Today’s guest post was written by “Alex Chase” (a pen name) from Beyond the Picket Fence Dream. She and her husband are the parents of four children through birth and adoption through foster care. If you are interested in submitting a guest post, here is how.
It wasn’t unusual to appear poor where I grew up. Prior to middle school, I had only one friend who purchased her clothes from a shopping mall. The rest of us were outfitted at the farm supply store- happily.
Except for “Jenny.” I don’t think anyone had ever bought clothes for Jenny.
Jenny never looked clean. She often wore the same exact clothes for days. Her hair was constantly matted. She disappeared for days at a time. Her mother was the talk of the town. At eight-years-old, I had already heard, “Jenny’s mom won’t have any more babies after this one because welfare doesn’t increase after six children,” enough times that I believed Jenny’s mom gave birth for business purposes.
Jenny wanted to be my friend.
Fourth-grade-me knew that it wasn’t popular to be Jenny’s friend. At least I was pretty sure it wasn’t, since she didn’t have any friends.
One day I was talking with my mom trying to come up with excuses not be Jenny’s friend. I told her, “She makes up these crazy stories and says she goes places like Disney World and eats at fancy restaurants. Everyone knows she’s lying!”
There: I had an excuse. Jenny lies. My mother wouldn’t want me to hang out with a liar.
To my shock, my mom calmly responded, “It seems like Jenny doesn’t have any happy stories to tell.”
That’s when I decided, it didn’t matter who liked it or not, I was going to be Jenny’s friend.
And it hurt. Jenny lied to me. She stole. After some time, she began to be honest with me. Jenny’s true stories hurt more than the her previous lies.
When we were entering the eighth grade, I moved to a new school district. I continued to call Jenny. Sometimes her phone didn’t work. Other times her stepfather answered drunk and swore at me. Then, one day, Jenny’s mother answered and gave me a new number for Jenny because she had gone to live with her grandmother. I visited Jenny once at her grandmother’s house. It seemed neat and clean and I expected it was safe. A few weeks later, I called Jenny and her grandmother said Jenny didn’t live there anymore. In fact, she didn’t know where Jenny was living.
That was the day I understood what foster care was.
It was the place Jenny went, when she was thirteen. The place where she was unknown and could not be found.
As a child I thought, “Why did it take so long for the state to protect Jenny? She was constantly bruised and malnourished. She told me about times she slept all night in a tree because she was hiding from her violent, intoxicated stepfather. Where were the people who should have protected her?”
As a young adult I thought, “Why didn’t somebody help Jenny’s mother when she was a child? If somebody had taken better care of her, she would have taken better care of her own children.”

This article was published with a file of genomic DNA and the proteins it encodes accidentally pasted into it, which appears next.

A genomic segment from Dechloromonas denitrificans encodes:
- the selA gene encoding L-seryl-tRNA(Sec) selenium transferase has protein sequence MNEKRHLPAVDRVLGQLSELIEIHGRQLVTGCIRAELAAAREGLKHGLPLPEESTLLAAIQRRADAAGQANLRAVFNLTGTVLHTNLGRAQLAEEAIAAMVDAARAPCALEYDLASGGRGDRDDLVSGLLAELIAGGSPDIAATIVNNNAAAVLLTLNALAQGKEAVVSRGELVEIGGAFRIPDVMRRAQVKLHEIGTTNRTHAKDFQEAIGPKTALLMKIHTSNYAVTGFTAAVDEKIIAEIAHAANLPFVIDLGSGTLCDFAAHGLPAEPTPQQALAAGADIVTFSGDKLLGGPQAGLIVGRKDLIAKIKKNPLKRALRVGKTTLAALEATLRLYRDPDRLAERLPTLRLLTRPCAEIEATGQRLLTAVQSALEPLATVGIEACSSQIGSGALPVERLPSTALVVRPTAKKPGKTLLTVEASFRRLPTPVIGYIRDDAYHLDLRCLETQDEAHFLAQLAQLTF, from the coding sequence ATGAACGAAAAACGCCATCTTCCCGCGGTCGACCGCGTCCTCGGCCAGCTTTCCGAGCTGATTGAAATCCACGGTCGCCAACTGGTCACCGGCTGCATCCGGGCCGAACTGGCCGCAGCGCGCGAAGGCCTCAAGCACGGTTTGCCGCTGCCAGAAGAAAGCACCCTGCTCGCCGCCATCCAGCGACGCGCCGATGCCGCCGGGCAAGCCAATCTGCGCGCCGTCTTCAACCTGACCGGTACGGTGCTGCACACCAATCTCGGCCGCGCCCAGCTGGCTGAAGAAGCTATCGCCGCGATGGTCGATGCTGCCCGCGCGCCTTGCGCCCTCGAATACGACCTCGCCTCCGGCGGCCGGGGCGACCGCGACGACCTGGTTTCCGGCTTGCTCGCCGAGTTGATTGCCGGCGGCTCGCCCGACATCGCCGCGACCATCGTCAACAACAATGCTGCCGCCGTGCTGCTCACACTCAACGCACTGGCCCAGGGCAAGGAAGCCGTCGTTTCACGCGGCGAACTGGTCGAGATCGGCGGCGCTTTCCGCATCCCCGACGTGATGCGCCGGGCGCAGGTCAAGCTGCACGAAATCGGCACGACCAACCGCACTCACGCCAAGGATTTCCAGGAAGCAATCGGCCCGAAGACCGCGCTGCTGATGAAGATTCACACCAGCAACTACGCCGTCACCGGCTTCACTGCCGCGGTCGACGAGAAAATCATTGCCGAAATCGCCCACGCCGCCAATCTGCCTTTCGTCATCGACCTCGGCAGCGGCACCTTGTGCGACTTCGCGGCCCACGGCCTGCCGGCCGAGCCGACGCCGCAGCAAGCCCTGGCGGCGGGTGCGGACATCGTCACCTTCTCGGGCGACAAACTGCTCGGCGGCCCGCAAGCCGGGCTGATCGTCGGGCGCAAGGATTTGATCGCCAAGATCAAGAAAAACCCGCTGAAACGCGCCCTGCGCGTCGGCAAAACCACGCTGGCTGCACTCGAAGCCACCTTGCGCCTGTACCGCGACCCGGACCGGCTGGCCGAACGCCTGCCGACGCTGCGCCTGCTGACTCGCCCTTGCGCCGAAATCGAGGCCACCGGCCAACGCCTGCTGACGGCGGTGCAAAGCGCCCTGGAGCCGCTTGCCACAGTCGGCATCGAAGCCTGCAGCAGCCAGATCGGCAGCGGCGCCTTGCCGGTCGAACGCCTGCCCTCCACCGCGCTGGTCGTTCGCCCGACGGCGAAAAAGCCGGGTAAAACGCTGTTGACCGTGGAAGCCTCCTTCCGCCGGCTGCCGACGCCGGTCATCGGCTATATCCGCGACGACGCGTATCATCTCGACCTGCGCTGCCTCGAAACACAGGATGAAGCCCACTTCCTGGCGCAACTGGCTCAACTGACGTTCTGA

Currently I wonder, “Why did our entire town throw stones at Jenny’s mother when they could have used the same energy to help her? Why did the other parents discourage their children from talking with Jenny? Rather than judging Jenny’s mother for using food stamps, families could have prepared meals for her when she had a new baby. Goodness! I don’t even know how in the world people knew she had food stamps since she CLEARLY couldn’t spend them in OUR town. What a lonely life of shame she lived! If she had been surrounded with a supportive community, would she have had the courage to leave her abuser? Would she have had the opportunity to raise her children?”
“Would Jenny have had to live with strangers?”
I don’t know if I had ANY impact on Jenny at all. I doubt she’s writing a blog post about me right now.
Jenny DID change my life. Her friendship opened my eyes to hurting people around me. Because of her, I gained the ability to care for people I would have otherwise made excuses to ignore.
Today, I am the adoptive mother of two sons who spent a few years in foster care and I love to encourage other foster and adoptive parents. Becoming a foster or adoptive parent who is well-equipped to love children through their losses is significant. But I NEVER try to talk anyone into becoming a foster or adoptive parent.
If you want to change the world, you can do what my very brave mother did when I wanted her to excuse me from having to be Jenny’s friend. Her simple statement changed the way I saw the world.
When children begin to see pain, in an age appropriate way, they can learn to look beyond dirty clothing. They can no longer, in good conscience, isolate a human being because of his or her social status. They don’t tease or gossip. They listen. They don’t bully. They protect. They may cry tears that otherwise could have been avoided. Their tears are an expression of their deepened compassion.
Whether or not you ever become a foster parent, you have the ability to nurture that compassion in the children in your life. THAT is a way to surely change the world.
Alex blogs over at Beyond the Picket Fence Dream where she shares her messy journey toward becoming a better parent for her four children who entered her family through birth and adoption. Her blog is a place she shares specific ways she’s learning to connect with her individual children, ways she’s learned to set them up for success and increased self-esteem, and a place to celebrate victories (both loudly, and anonymously). It is also a place to connect with and learn from others on foster care and adoption journeys. Follow along at www.beyondthepicketfencedream.com.